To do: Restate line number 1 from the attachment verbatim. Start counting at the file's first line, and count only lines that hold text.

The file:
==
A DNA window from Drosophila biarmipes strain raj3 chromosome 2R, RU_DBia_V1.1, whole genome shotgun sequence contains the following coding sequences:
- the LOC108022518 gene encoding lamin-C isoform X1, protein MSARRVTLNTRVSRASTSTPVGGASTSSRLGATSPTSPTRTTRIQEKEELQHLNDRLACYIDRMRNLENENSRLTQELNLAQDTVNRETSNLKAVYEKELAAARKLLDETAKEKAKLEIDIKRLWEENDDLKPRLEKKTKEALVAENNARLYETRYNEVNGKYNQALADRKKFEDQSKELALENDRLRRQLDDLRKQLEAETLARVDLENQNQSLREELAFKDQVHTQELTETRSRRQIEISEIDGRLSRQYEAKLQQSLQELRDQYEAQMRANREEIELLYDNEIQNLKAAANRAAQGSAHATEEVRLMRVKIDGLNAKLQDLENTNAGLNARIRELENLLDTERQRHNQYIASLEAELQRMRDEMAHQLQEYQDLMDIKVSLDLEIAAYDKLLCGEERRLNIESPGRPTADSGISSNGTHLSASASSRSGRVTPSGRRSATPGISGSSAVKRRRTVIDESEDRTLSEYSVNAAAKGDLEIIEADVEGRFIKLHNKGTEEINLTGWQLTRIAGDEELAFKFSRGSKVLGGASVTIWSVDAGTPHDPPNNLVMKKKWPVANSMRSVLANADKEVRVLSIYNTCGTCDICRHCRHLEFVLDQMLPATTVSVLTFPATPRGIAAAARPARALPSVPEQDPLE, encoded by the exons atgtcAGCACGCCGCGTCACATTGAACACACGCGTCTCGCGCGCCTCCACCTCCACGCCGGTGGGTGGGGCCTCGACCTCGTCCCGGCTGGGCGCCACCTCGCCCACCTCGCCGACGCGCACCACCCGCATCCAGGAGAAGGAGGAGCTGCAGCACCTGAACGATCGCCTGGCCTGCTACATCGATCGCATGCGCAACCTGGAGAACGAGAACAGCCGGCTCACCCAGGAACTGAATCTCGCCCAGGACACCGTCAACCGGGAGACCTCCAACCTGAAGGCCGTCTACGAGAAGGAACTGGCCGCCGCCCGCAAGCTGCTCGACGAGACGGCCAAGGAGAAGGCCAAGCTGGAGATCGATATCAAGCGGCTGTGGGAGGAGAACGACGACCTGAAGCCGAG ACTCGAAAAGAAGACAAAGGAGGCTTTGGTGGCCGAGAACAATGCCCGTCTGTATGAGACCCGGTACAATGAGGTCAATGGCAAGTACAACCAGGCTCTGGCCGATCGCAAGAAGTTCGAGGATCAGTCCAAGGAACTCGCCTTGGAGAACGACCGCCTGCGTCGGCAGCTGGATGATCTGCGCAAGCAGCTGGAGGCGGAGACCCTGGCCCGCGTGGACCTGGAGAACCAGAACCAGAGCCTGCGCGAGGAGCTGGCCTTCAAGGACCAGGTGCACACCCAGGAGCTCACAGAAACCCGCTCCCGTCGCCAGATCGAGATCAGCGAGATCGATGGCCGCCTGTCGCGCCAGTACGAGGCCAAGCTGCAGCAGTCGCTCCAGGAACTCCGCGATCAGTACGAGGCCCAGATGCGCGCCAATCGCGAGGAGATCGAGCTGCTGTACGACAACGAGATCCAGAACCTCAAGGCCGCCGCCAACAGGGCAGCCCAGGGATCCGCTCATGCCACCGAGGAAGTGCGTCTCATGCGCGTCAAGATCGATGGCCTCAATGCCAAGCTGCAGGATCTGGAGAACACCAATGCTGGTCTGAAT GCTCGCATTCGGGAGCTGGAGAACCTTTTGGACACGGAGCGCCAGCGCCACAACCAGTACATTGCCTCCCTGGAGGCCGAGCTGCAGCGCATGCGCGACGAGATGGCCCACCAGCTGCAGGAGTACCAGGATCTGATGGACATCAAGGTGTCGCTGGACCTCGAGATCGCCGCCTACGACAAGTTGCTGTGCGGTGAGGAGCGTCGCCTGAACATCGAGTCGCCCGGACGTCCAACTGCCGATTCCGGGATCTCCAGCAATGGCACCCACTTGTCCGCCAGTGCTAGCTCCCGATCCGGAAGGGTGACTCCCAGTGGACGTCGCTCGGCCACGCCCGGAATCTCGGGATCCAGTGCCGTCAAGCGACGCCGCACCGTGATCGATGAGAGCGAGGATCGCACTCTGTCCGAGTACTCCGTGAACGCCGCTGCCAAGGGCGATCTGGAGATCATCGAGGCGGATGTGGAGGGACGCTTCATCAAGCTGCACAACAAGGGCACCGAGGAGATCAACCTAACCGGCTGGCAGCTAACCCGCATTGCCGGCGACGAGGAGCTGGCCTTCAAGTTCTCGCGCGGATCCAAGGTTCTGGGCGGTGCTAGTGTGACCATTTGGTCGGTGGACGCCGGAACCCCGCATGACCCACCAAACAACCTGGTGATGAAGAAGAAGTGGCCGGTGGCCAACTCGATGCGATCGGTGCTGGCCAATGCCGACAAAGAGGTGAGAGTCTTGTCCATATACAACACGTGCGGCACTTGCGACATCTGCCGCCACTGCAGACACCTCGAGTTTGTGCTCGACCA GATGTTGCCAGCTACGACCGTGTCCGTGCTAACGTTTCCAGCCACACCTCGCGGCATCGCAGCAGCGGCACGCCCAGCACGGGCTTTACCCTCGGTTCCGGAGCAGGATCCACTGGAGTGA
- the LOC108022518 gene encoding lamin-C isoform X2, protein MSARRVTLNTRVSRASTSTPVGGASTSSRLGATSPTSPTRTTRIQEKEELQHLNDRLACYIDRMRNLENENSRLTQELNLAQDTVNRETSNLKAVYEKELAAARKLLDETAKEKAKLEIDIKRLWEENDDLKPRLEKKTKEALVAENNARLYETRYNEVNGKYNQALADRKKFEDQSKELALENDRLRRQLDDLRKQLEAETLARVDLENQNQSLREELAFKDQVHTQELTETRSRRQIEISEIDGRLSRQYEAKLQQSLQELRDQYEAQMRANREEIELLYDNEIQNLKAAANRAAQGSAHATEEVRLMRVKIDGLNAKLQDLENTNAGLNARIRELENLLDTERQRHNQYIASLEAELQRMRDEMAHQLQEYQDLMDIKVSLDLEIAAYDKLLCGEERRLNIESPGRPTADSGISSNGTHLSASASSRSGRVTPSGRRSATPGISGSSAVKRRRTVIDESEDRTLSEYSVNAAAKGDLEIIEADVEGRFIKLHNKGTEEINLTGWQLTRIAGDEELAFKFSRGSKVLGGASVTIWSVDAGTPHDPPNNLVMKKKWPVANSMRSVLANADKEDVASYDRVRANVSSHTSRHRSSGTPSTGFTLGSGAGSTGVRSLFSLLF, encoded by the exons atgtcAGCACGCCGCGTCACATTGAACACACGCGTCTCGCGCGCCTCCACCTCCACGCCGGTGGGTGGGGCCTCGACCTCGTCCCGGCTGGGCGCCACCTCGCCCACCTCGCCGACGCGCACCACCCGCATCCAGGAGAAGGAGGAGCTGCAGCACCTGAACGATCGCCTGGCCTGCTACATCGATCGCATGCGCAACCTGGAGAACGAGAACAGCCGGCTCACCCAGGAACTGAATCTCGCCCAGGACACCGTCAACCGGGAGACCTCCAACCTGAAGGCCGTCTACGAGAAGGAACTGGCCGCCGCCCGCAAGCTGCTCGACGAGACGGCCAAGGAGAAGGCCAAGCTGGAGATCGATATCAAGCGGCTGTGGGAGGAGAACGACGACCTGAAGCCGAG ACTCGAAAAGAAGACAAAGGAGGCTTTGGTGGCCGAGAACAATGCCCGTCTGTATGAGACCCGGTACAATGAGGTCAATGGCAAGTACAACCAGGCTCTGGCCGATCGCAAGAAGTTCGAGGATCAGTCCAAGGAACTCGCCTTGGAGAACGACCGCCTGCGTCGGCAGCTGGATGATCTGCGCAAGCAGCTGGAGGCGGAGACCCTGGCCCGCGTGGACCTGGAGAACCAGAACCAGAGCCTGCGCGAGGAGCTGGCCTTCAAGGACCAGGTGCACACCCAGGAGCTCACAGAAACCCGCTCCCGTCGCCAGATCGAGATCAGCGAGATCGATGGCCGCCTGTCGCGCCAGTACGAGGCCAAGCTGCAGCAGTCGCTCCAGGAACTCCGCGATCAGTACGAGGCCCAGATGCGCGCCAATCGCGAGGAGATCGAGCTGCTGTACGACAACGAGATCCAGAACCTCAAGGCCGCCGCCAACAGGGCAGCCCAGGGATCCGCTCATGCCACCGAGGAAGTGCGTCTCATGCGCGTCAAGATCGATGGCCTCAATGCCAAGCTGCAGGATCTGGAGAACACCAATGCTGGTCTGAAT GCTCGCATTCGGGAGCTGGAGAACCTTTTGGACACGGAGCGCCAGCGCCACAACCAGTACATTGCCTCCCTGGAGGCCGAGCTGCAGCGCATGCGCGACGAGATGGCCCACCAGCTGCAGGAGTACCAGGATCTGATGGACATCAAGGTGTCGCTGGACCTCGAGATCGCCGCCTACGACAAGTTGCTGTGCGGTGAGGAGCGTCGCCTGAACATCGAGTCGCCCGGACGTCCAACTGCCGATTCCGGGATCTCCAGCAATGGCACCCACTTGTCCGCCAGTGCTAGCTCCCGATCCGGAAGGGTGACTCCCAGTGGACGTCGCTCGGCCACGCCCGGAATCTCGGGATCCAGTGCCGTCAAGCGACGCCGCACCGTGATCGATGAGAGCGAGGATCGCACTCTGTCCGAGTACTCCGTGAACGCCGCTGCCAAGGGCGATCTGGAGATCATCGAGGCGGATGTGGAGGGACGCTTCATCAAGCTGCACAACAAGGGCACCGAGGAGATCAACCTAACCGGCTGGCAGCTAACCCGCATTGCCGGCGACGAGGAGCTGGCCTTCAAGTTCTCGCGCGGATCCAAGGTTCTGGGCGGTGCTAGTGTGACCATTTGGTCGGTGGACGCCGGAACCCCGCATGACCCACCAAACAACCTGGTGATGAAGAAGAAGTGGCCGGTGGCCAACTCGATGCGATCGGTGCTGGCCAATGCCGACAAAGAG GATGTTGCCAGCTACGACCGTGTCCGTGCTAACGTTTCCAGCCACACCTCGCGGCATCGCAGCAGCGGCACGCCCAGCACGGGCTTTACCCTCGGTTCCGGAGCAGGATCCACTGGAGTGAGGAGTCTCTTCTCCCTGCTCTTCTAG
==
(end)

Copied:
A DNA window from Drosophila biarmipes strain raj3 chromosome 2R, RU_DBia_V1.1, whole genome shotgun sequence contains the following coding sequences: